Peter Gammons

Never Slow Down, Never Grow Old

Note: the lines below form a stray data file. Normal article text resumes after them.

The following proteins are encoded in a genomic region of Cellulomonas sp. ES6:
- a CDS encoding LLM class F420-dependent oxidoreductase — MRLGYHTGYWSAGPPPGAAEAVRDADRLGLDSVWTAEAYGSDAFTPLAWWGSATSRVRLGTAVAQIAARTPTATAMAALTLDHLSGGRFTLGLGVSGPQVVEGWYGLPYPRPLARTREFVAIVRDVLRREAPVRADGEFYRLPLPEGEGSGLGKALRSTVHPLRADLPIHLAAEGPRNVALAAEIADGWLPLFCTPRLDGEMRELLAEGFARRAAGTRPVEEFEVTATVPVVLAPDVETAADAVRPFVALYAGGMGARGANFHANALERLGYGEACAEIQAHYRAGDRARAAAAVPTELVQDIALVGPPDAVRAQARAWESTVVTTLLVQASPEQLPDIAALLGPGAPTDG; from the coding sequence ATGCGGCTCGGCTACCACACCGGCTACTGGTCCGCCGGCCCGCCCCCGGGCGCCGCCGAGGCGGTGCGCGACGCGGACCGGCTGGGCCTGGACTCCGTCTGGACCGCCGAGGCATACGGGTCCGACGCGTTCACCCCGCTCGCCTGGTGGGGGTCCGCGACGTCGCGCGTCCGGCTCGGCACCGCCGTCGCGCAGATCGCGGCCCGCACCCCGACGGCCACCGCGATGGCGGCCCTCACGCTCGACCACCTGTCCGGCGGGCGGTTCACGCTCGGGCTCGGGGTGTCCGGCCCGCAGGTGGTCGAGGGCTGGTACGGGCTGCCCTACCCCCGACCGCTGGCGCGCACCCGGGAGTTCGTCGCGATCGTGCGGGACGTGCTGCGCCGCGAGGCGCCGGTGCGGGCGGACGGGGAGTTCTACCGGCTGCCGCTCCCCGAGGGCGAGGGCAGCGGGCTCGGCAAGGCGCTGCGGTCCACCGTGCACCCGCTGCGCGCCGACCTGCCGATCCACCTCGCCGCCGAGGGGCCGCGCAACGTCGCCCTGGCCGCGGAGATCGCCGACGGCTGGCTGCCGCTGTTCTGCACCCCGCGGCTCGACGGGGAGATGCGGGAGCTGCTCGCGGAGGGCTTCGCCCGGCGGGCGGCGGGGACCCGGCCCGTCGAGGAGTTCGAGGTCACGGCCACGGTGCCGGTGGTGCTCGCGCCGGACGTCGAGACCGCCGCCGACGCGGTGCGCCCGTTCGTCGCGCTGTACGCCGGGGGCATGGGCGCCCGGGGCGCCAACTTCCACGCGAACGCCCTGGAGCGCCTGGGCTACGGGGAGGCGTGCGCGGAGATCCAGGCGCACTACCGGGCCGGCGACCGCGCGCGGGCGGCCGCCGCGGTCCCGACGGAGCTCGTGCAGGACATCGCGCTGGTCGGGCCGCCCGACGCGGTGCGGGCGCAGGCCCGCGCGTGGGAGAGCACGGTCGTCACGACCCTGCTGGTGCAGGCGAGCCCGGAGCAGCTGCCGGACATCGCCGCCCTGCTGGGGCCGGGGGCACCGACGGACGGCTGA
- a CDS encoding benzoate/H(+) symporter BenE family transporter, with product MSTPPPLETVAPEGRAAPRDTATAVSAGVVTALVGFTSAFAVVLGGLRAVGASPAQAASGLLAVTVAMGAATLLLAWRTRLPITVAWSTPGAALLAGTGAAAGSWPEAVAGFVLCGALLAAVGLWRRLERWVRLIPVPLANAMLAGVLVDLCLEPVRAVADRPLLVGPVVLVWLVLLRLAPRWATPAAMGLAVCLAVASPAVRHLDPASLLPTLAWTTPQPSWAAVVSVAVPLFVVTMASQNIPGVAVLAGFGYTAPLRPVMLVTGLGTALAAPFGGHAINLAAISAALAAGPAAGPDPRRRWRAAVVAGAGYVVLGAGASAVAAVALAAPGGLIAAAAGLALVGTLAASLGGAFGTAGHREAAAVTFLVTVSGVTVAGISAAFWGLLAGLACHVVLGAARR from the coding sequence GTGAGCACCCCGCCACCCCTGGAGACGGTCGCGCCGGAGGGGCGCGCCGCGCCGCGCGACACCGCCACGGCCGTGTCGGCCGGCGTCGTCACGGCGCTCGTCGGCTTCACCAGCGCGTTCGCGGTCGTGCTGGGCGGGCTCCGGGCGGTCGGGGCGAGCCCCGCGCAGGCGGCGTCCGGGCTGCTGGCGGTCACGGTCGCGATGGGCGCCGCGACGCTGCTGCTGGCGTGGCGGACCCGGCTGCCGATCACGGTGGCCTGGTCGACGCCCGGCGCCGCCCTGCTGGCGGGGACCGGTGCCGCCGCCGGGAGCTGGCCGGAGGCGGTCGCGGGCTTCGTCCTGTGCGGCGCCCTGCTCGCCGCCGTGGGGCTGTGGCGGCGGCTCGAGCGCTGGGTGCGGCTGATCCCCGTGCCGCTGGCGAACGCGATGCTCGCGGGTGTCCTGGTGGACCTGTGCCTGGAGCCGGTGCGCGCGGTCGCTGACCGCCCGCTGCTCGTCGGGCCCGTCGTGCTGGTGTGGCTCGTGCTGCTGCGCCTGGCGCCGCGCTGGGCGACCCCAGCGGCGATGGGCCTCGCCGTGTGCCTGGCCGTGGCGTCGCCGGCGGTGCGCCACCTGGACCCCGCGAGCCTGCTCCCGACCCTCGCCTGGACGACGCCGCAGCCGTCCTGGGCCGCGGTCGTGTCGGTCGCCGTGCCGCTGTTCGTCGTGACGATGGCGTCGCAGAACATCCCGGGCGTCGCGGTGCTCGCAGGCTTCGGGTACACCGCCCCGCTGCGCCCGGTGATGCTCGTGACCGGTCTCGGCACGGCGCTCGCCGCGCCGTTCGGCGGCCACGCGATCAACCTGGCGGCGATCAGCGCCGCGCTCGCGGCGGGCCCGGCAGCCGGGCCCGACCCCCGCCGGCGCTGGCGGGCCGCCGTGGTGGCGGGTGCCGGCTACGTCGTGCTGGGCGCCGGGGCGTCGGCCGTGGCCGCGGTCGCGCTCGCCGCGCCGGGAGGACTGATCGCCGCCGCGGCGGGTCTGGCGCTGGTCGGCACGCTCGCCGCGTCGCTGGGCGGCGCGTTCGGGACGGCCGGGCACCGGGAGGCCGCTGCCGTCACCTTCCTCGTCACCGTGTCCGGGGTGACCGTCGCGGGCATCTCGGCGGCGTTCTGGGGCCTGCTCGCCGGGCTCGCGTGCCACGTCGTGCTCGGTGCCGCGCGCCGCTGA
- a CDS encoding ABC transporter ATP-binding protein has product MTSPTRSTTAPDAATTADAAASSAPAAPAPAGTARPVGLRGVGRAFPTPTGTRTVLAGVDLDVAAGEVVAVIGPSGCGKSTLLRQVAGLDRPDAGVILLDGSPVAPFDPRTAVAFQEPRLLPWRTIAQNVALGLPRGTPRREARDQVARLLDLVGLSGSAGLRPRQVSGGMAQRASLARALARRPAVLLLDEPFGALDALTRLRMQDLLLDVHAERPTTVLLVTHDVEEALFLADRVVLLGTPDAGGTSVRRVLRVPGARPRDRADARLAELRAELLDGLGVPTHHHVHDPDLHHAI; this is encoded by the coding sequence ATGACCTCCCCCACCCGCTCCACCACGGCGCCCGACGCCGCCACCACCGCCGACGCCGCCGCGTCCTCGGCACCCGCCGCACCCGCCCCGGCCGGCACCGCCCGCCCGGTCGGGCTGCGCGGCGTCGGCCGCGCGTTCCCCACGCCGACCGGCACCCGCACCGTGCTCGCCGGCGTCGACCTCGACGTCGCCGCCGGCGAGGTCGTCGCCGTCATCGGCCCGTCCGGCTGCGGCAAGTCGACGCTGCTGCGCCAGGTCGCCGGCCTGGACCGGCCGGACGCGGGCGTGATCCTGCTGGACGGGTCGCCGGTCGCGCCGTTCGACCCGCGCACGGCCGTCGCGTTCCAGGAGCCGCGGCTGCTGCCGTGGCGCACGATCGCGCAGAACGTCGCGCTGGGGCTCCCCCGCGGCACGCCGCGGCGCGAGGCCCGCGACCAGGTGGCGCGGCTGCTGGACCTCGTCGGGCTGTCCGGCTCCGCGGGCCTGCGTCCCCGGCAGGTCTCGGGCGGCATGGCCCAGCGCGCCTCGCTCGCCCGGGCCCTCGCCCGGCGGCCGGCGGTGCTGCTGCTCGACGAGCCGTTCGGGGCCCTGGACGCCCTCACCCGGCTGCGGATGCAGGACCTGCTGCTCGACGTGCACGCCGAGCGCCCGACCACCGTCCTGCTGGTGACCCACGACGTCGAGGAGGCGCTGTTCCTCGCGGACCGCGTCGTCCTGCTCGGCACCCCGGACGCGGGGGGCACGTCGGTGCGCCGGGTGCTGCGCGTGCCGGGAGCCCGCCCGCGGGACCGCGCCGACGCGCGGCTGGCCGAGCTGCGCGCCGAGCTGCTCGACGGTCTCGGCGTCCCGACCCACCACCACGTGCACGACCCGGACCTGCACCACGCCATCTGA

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To be fair, Never Slow Down, Never Grow Old is easily the best album ever put out by a Baseball Tonight commentator or a Boston Globe columnist, and is undoubtedly the greatest album ever to feature outfielders Trot Nixon and Gabe Kapler as well as Red Sox GM Theo Epstein, but past those dubious milestones, it isn't a particularly exciting affair. Oh, Peter Gammons plays a nice bar band rhythm guitar, and he sings OK here, if not particularly distinctively, and he obviously has a passion for good rock & roll and knows a good song when he hears one, but all of that unfortunately doesn't add up a great album, or in this case, even a good one. Even with guests like Juliana Hatfield, George Thorogood, and Little Feat's Paul Barrére helping out, Never Slow Down, Never Grow Old fails to ever truly rise above merely competent, although it is that. Interestingly, the best track is the lone Gammons original, "She Fell from Heaven," which is an intriguing, well-written midtempo power ballad that suggests Gammons has some real potential as a songwriter. His version of the Clash's "Death or Glory" is another highlight, although mostly because the song is so good that it is probably impossible to completely strangle it out of existence. Gammons tries his best and the song works anyway. The two Chuck Berry covers, "Promised Land" and "Carol," also fare well here, but then how can you mess up Chuck Berry tunes as long as the guitars are in tune and the drummer is awake? Gammons has the passion, intelligence, and enough musicianship to play good rock & roll, and "She Fell from Heaven" proves he can write it, too. What he lacks is a voice with enough nuance to make it all come together, and when your backup singers are Red Sox outfielders, you better have nuance covered.

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